Tag Archives: wildlife

Lookout, World — Here We Come!

24 Jul
Here We Come

Here We Come

Lookout world, here we come!

This family of ducks is heading our way…

A rare sight in the river, and to my eyes a most welcome one.

I wonder how many of the brood make it to adulthood?

I’m keeping my fingers crossed!

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I See You…

18 Jul
I see you...

I see you…

I see you…

This Kookaburra certainly seems to have me and my camera firmly in his sights. Is he posing? Certainly he’s making it easy for me to capture his image.

The more I photograph birds, the more I see their differing characteristics. Some, such as Kookaburras, Herons and Sulphur-crested Cockatoos, actually seem to co-operate with the photographer. Others — Willy Wagtails, Noisy Miners and Wrens for example — often  fly off at the slightest movement.

Nature is fascinating…

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At Home: A Kookaburra Watches

28 May

Few birds make their presence felt more than Australia’s Kookaburras. Often they can be heard loud and clear, well before they are spotted.

They have adapted well to the humans who love to picnic in the Park. Sometimes, they even land on the picnic table and help themselves to a piece of tasty sausage.

Kookaburra

Kookaburra

On other occasions they gather in small groups, waiting expectantly for a handout.

But this particular Kookaburra seems to have other things on his mind.

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What’s for Lunch? A Galah Finds Out…

21 Apr

What’s for lunch?

I’m guessing an assortment of grass seeds…

This menu may seem dull to us, but I suppose it’s a smorgasbord if you’re a Galah.

There’s nothing nicer than seeing our beautiful Australian parrots living free. Recently I spotted a small flock near our home.

These pretty birds are fairly large and are sometimes kept as pets. They are wonderful talkers. But for my money they’re best in the wild, free and untamed.

A wild Galah

A wild Galah

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Enjoy!

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I Wonder Where the Missus Is: A Cockie Ponders

12 Apr
I Wonder Where the Wife is...

I Wonder Where the Missus is…

I wonder where the Missus is…

Has she flown the coop?

Perched near his beautifully- hollowed nest, the Sulphur-crested Cockatoo seems to me to be thinking about his life, and his wife. 🙂

I guess he’s discovered the perils of leaving his home unattended. Potential squatters, a.k.a.  Rainbow Lorikeets,  are around in serious numbers.

Nevertheless, I’m pretty confident that his future is looking bright.

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What a Wonderful Life…

1 Apr
Rainbow Lorikeet in a Gum Tree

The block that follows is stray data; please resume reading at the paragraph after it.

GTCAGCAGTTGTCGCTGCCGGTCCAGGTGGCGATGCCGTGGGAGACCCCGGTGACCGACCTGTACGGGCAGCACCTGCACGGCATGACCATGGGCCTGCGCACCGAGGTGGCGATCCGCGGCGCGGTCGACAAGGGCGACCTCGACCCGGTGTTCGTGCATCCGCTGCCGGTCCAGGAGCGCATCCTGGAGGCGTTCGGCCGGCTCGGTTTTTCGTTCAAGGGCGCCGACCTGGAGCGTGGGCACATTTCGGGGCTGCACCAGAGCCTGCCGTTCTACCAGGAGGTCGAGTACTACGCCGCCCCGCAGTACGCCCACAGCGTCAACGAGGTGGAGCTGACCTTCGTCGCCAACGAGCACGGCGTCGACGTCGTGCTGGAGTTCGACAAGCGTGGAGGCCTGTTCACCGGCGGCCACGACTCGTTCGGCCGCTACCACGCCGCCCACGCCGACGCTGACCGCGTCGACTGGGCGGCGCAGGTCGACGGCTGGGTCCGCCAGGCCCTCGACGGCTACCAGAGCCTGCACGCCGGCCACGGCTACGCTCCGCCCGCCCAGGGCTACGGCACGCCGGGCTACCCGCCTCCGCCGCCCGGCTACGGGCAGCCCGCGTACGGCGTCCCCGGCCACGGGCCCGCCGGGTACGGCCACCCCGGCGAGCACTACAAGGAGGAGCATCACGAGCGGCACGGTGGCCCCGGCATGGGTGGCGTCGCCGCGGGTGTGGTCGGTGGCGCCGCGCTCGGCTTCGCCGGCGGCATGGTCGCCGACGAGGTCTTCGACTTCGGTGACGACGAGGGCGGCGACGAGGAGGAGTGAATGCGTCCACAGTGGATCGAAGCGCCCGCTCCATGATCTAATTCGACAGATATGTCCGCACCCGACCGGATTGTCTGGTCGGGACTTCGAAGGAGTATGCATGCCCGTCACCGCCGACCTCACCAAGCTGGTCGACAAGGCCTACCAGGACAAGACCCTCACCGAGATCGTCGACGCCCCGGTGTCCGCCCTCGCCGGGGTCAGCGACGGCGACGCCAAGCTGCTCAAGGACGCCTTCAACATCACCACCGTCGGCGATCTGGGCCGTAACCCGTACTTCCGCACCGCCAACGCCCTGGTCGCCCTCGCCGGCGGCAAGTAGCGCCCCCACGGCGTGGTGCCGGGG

Rainbow Lorikeet in a Gum Tree

What a wonderful life!

This delightful Rainbow Lorikeet looks so alive and interested in its surroundings. And why wouldn’t it be? With friends galore, he (or she) need never be lonely. With abundant food of the freshest and most natural kind on hand, there’s a potential smorgasbord of healthy delights.

Although I see these birds quite often, their beauty and antics will, I’m sure, continue  to enchant me.

Australia truly is the Land of Parrots!

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What Next? A Magpie Contemplates…

31 Mar
Magpie in Contemplation

Magpie in Contemplation

What next?

Is this Australian Magpie absorbed in contemplation?

What better place for thought than high in a gum-tree…

Maggie has chosen well, for just below is an area popular with picnickers. Many of these people seem more than happy to toss a tasty bite or two to the birds: Magpies included.

Enjoy!

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Clowns of the Bush: Sulphur-crested Cockatoos

22 Mar
Searching for lunch...

Searching for lunch…

Few birds make their presence felt as much as these clowns of the bush!

Often, the first sounds I hear as a alight from our car is their raucous cries.  So often, this is followed by the sight of a large flock flying by: landing wherever their fancy takes them.

Here are some scenes from our local bushland park.

Enjoy!

Cockatoos on the grass

Cockatoos on the grass

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What is it? A Striated Heron!

15 Mar
A Striated Heron on the Shore

A Striated Heron on the Shore

Just a few days ago, an uncommon visitor graced our river baths.

We were puzzled at first. In the distance it looked a little like a Kiwi. But of course it wasn’t.

It was in fact a Striated Heron.

It turned up again the next day, but I haven’t seen it since. And I’m not surprised, since as a regular visitor to the are I have seen it very rarely.

It’s a wary bird that crouches as it stalks its meal of crabs. And believe me there are plenty of very small ones on the mudflats and sand-coated areas within the baths.

Another subject for a post??

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A Day in the Life of A Little Pied Cormorant

13 Mar
Little Pied Cormorant on the Pontoon

Little Pied Cormorant on the Pontoon

Time to Dry Off

Time to Dry Off

In the local swimming baths near where we live, water birds are a common and delightful sight. One of the most frequently-seen birds is the Little Pied Cormorant.

Their method of feeding — diving for aquatic animals– necessitates their habit of spreading out their wings to dry.

These small shags sometimes flock with their slightly larger relatives, the Little Black Cormorants.

Interesting characters!

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